from Reference 13
The map below indicates the extent of presumed Bundjalung occupation as described by Bundjalung people this century. Along the coast the territory stretched from somewhere north of the Clarence to somewhere north of Southport. In the upper reaches, the territory spread across the Clarence River, encompassed the Richmond River basin, and extended as far west as Tenterfield on the Tablelands in New South Wales and Allora (beyond Warwick) in Queensland. Further north there is no record of territory extending beyond the Boonah/Moogerah area.
|Map of area|
Apart from the Tablelands area of Tenterfield and further north, there are many mountainous areas in this section of country, many of which formed traditional territorial boundaries; a number of these were penetrable only with difficulty. Beliefs about hostile spirits in the mountains (Le. ones that belonged to no tribe or family and therefore had no allegiance) reinforced this. However there were a number of more negotiable routes, even across the McPherson Range on the New South Wales-Queensland border, which formed the biggest barrier.
Between present New South Wales and Queensland there is evidence of communication channels up the Numinbah Valley (Gresty 1946-7), and I suggest, on the basis of vocabulary similarities between Gidabal and Yugambeh. that there must have been some western routes used. Travel in the area (not as extensively as I would like, some footwork would have been invaluable) has helped in knowing about possible routes through the Border Ranges. Apart from a route well to the west (past Warwick), a route through northwest of Koreelah and Koreelah Creek towards Boonah, through the pass with the Boonah border gate, was and is open eucalypt forest and grassland, and seems quite passable.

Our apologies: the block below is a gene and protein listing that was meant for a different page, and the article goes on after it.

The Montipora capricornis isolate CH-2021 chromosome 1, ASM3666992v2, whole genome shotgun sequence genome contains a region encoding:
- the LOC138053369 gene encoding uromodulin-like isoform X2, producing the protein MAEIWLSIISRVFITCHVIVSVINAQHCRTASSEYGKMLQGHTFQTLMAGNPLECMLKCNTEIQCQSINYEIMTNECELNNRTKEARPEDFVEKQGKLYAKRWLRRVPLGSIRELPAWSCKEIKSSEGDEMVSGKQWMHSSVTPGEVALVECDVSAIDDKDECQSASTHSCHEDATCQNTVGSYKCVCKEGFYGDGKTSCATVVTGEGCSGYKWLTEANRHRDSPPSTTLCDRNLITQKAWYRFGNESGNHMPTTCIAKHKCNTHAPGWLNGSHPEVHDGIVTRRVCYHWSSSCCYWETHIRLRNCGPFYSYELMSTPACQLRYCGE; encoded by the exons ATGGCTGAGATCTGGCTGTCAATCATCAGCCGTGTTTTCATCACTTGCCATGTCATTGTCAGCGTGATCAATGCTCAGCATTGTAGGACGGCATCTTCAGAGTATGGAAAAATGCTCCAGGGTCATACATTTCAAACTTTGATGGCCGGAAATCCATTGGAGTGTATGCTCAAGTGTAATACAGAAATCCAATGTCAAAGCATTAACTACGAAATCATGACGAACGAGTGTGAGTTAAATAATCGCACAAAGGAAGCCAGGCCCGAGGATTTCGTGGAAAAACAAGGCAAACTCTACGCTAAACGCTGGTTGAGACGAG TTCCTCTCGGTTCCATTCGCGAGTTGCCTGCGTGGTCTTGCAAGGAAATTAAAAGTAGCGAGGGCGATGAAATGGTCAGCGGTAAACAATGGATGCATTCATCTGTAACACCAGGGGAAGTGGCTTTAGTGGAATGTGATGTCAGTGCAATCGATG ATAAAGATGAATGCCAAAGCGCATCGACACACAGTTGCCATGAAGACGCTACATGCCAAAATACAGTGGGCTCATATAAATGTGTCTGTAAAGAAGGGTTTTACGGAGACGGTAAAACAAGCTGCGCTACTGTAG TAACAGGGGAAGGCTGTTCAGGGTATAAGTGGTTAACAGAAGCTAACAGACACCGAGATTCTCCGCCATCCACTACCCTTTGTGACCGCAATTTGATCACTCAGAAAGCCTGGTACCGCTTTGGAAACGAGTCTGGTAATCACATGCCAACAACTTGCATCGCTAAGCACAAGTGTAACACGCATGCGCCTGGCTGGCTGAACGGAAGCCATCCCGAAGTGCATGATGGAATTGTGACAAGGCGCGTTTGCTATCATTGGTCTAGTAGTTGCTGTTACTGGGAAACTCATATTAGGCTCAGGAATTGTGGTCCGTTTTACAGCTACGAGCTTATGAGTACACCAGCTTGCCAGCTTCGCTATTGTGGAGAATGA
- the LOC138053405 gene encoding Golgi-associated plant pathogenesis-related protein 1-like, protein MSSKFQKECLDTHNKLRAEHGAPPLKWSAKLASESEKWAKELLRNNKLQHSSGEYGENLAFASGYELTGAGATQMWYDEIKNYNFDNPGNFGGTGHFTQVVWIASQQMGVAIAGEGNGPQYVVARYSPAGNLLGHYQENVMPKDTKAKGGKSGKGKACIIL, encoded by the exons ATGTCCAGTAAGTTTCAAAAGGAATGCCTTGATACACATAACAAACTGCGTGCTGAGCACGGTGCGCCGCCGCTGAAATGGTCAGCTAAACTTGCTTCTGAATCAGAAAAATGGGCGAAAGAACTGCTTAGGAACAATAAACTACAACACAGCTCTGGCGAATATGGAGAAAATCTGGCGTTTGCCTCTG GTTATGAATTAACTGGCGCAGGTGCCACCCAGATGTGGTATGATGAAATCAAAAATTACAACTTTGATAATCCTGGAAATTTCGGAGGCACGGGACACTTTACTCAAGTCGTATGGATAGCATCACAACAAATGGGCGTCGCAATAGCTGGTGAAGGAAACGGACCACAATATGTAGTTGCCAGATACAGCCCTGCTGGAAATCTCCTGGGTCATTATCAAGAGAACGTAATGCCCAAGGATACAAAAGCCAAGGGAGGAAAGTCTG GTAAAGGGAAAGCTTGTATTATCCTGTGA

The middle and lower reaches of the rivers were very fertile, and the climate was mild ('Summerland' the tourist maps proclaim it today). While places like Warwick and Tenterfield on the Tablelands could be very cold, with frosts and the rare snowfall (Warwick had a traditional 'cold increase' site, and Gidabal folk etymology links the name Warwick with their word waring for 'cold'), frost free times in the lower areas were quite long. Summer and autumn were the wettest times; late winter and early spring the driest (Sullivan 1965:2).
At the time of European settlement, there were basically three types of vegetation: a subtropical rain forest was far more widespread than today; much of this fertile land is now cleared, except in the mountains. The rainforest (the big scrub or gabal) reached right to the riverbanks in most places, and its past existence is responsible for the 'un-Australian', relatively eucalypt-free pastures of today in the Northern Rivers area. The rainforest extended into the McPherson Range and north to Mt Tamborine, but did not extend inland much further than Mt Lindesay. Sometimes near the rivers, further back from them, and in the higher lands, there was a mixed eucalypt forest. Along the coast there were heaths and swamps.
Possum was plentiful in the rain forest area, and their skins were used to make blankets. The nature of the rainforest precluded use of some weapons of the hunt useful in more open country; this applied to much of the eucalypt forest area in the territory also. Both animal and vegetable food was plentiful, and the Bundjalung could live a more settled life than many other groups. Fairly large buildings, some 8 to 30 feet in length and up to six feet in height were observed by early European explorers and their Aboriginal helpers. Nonetheless seasonal movements did occur as sea and land foods came into season. For at least some of the Bundjalung groups, the most extensive movement was a roughly triennial visit to the Bunya Mountains to take part in the bunya nut feasts, after which early reports are that they returned looking particularly well nourished.